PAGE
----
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The Consumer Product Safety Commission (CPSC) estimates that more than 4,000 children in the United States are burned by overheated water from residential water heaters every year. Many of these burn injuries are quite serious. Poorly designed and manufactured water heaters can also pose other dangers, depending on the defect, including risk of:
The most common type of water heater-related injury is tap water burns. This occurs when a water heater heats water to levels that are unsafe and can cause scalding on the skin. Children and the elderly are most susceptible to this type of injury, due both to delicate skin and to their relative inability to remove themselves quickly from the source of the burns. Tap water that is heated to 150 degrees or more is generally considered unsafe. However, even water at lower temperatures can cause first, second, or even third degree burns.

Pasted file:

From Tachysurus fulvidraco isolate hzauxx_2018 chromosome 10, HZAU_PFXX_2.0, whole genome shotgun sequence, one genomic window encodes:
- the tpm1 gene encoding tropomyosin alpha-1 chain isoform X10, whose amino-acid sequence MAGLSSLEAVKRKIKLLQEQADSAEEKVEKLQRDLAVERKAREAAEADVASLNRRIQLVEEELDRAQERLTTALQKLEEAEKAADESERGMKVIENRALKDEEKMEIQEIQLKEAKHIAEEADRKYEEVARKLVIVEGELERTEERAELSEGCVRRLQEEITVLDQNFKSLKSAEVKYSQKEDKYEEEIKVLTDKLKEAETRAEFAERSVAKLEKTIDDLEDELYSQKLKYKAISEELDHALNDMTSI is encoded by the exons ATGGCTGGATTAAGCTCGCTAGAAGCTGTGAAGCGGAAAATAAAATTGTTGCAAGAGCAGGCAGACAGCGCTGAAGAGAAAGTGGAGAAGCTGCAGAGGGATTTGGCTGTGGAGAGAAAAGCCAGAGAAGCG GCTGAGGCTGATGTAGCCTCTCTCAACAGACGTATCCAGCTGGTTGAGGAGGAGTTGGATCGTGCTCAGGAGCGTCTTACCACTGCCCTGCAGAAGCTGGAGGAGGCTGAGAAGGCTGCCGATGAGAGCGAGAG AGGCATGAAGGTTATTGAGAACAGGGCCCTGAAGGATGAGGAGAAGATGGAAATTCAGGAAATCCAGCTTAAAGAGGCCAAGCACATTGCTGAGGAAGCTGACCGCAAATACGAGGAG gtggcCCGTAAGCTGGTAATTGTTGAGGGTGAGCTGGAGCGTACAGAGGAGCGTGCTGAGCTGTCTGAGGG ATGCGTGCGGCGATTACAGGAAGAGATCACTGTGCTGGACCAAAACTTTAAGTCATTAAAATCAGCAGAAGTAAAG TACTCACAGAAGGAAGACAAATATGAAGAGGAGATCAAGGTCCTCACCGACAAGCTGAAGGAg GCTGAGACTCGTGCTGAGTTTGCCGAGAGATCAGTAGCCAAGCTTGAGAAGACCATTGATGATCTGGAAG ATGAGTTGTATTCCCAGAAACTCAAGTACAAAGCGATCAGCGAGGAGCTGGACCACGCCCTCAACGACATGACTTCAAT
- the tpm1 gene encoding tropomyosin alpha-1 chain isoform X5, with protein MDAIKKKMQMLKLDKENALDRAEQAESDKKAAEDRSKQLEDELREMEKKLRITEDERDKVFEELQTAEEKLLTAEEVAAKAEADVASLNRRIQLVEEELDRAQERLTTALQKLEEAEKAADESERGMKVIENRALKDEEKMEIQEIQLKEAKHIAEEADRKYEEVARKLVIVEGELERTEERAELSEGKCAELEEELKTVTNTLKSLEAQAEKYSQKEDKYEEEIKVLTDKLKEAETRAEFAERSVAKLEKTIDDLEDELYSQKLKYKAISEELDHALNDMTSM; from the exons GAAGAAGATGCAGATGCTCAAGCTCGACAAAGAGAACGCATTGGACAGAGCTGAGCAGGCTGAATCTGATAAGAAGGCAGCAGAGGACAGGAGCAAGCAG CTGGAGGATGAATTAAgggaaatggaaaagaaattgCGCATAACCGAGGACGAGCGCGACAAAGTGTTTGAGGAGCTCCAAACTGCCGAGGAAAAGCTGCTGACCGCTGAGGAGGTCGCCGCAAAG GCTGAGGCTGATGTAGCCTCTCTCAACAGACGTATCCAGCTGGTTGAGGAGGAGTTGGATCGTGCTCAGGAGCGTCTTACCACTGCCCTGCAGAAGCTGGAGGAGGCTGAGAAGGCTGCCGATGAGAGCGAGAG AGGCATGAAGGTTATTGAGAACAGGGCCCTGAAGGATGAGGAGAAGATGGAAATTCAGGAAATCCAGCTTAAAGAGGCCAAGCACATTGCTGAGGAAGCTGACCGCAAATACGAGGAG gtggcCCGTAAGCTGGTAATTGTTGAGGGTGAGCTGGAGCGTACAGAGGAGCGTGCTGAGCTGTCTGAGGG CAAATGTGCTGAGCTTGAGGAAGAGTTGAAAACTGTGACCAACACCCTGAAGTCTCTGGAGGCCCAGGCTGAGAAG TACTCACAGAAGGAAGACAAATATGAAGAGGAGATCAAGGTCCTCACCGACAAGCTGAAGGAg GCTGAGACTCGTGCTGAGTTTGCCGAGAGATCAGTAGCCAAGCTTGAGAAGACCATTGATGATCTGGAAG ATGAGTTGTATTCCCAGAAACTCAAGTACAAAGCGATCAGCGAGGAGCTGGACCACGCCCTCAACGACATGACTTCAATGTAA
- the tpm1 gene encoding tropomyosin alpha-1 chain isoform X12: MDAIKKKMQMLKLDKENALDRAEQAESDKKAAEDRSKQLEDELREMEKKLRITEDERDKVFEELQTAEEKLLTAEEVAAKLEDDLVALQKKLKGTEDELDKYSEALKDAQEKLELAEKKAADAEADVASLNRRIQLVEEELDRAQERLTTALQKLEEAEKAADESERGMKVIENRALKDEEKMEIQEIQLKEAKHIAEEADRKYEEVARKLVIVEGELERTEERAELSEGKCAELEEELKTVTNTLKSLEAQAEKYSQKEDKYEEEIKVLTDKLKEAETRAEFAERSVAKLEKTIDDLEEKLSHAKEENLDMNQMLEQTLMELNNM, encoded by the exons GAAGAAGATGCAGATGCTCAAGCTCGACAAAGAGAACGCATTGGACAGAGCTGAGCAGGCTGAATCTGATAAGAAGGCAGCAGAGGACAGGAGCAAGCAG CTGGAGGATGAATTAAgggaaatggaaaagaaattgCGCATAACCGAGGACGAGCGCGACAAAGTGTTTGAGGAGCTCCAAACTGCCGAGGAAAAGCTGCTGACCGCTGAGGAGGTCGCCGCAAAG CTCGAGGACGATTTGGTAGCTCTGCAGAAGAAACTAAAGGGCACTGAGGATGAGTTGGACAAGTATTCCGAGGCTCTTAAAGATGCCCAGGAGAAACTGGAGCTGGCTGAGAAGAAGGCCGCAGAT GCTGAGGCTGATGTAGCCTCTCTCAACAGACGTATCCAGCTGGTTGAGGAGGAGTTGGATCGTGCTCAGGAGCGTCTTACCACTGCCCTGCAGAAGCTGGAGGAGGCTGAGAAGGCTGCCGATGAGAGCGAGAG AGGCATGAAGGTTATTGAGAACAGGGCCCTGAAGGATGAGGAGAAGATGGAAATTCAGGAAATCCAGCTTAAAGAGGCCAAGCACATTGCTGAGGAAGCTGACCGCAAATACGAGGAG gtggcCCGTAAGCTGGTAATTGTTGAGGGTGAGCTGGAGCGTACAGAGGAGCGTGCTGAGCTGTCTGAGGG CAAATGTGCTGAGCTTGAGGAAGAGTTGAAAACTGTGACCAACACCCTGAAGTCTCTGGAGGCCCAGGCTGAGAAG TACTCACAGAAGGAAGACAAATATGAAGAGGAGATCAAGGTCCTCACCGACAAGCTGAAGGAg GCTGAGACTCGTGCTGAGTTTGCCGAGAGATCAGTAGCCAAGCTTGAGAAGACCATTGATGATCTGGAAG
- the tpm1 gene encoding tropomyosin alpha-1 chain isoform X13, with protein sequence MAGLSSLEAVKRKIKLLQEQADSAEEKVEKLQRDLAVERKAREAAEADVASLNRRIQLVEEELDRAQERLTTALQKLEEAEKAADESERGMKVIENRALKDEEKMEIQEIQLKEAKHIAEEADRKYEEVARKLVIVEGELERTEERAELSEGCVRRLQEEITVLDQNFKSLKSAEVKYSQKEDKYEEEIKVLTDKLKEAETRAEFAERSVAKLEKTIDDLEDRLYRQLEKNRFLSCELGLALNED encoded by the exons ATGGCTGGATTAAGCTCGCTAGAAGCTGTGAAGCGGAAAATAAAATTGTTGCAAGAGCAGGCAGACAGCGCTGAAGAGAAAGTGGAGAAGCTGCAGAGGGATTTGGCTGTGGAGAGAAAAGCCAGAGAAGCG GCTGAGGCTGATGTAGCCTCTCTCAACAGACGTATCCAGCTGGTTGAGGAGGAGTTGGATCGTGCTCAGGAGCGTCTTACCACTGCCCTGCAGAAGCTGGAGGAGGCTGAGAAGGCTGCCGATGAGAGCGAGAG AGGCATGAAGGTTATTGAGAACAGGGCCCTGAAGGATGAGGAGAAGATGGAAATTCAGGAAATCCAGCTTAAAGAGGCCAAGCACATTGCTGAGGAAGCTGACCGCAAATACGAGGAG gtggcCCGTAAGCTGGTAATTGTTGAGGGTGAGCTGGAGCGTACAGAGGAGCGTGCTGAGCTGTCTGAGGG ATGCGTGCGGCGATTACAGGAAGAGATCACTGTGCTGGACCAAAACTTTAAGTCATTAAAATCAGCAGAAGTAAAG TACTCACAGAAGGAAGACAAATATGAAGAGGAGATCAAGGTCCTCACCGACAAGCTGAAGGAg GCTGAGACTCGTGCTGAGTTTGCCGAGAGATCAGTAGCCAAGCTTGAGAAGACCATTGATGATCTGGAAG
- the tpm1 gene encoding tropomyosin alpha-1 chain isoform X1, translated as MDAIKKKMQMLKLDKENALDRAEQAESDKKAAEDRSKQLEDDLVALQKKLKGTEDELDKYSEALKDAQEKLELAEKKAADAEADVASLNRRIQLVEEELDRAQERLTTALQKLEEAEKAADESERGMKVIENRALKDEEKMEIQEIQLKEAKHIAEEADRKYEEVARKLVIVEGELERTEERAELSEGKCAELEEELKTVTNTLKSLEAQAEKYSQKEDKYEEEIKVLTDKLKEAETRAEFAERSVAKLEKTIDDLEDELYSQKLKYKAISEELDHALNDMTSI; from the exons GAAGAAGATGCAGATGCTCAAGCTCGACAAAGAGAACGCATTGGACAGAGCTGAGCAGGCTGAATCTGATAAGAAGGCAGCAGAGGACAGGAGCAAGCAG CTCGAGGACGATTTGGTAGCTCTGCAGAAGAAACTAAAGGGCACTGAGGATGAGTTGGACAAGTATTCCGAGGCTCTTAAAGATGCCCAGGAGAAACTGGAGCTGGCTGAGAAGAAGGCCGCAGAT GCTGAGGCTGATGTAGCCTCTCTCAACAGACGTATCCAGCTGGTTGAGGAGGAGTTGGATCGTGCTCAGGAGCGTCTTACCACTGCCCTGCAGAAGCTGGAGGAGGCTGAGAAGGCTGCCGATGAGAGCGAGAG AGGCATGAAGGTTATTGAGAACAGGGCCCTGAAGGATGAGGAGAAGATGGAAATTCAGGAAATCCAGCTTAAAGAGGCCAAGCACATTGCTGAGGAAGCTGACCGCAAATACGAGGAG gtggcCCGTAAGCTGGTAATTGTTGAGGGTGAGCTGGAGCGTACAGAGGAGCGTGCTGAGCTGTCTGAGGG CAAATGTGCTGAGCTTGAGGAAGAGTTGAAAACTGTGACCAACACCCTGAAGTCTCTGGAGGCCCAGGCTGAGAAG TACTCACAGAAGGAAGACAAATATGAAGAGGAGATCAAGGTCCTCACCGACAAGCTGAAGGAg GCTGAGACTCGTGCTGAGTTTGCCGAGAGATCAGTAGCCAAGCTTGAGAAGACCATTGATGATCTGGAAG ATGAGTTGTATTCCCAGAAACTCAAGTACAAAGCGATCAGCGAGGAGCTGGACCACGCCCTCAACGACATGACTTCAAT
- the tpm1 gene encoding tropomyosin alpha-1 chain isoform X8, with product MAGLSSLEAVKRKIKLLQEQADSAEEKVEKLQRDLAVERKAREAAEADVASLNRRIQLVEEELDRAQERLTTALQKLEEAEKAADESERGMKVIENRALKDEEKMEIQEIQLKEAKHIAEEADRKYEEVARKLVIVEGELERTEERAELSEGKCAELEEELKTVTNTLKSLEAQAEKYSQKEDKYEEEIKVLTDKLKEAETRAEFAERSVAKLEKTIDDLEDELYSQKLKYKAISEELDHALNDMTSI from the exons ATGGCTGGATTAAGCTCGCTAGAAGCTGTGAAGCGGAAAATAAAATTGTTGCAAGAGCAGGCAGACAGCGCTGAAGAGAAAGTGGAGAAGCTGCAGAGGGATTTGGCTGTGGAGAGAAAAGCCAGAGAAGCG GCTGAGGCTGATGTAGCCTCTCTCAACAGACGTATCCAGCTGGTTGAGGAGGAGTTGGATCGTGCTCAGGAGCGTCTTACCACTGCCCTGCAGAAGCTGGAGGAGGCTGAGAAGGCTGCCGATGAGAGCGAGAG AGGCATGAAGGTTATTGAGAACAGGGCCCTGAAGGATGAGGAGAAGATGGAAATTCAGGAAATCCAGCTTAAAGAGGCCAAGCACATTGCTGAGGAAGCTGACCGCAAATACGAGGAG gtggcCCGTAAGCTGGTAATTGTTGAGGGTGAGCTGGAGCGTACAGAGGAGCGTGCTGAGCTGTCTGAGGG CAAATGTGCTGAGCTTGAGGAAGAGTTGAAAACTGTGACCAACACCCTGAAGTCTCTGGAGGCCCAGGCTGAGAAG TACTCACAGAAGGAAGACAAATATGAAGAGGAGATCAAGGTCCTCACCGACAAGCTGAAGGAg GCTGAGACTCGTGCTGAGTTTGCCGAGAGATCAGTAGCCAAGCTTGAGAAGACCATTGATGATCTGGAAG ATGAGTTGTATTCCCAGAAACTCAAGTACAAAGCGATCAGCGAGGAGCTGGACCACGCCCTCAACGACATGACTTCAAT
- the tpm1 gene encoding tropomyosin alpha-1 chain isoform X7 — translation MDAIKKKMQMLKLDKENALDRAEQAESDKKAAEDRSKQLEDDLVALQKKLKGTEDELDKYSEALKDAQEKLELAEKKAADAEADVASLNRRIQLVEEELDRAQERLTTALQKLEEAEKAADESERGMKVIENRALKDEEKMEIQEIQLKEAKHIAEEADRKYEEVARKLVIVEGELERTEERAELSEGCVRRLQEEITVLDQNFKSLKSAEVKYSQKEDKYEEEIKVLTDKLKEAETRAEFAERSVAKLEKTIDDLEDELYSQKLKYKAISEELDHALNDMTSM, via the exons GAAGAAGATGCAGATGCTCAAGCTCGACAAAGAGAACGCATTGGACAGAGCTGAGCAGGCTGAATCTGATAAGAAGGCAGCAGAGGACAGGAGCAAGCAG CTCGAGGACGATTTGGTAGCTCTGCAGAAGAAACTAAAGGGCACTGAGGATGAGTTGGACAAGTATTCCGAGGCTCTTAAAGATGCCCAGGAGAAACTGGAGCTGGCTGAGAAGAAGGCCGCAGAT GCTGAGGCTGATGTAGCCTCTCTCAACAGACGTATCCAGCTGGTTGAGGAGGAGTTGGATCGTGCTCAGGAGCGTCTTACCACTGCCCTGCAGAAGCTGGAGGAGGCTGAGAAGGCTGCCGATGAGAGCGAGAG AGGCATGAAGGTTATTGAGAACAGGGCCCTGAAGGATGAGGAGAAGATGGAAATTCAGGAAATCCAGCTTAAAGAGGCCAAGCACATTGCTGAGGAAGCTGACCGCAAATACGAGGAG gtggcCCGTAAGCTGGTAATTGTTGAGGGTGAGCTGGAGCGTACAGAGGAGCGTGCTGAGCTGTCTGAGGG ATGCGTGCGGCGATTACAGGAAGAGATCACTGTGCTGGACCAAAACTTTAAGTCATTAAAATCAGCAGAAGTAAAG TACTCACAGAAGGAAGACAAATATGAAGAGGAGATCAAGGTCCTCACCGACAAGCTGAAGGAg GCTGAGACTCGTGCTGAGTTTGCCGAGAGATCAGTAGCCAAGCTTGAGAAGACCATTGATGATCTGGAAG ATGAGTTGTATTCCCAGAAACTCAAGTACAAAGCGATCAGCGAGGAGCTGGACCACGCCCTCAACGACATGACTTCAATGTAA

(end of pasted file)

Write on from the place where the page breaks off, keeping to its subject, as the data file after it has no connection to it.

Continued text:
As such, the CPSC recommends that water heaters be set to a maximum temperature of 120 degrees Fahrenheit to minimize the risk of burns. It should be noted that even at this temperature, sustained exposure for ten minutes or more may result in third degree burns.
Water heaters are required by the CPSC to have safety mechanisms that allow water heat to be set to safe levels. However, these safety mechanisms can malfunction as a result of a defect in design or manufacture, leading to overheated water and the potential for serious injury.
The other primary risks associated with home water heaters are fires, explosions, and carbon monoxide poisoning. This type of accident can be the result of poor heater design, a manufacturing defect or user error.
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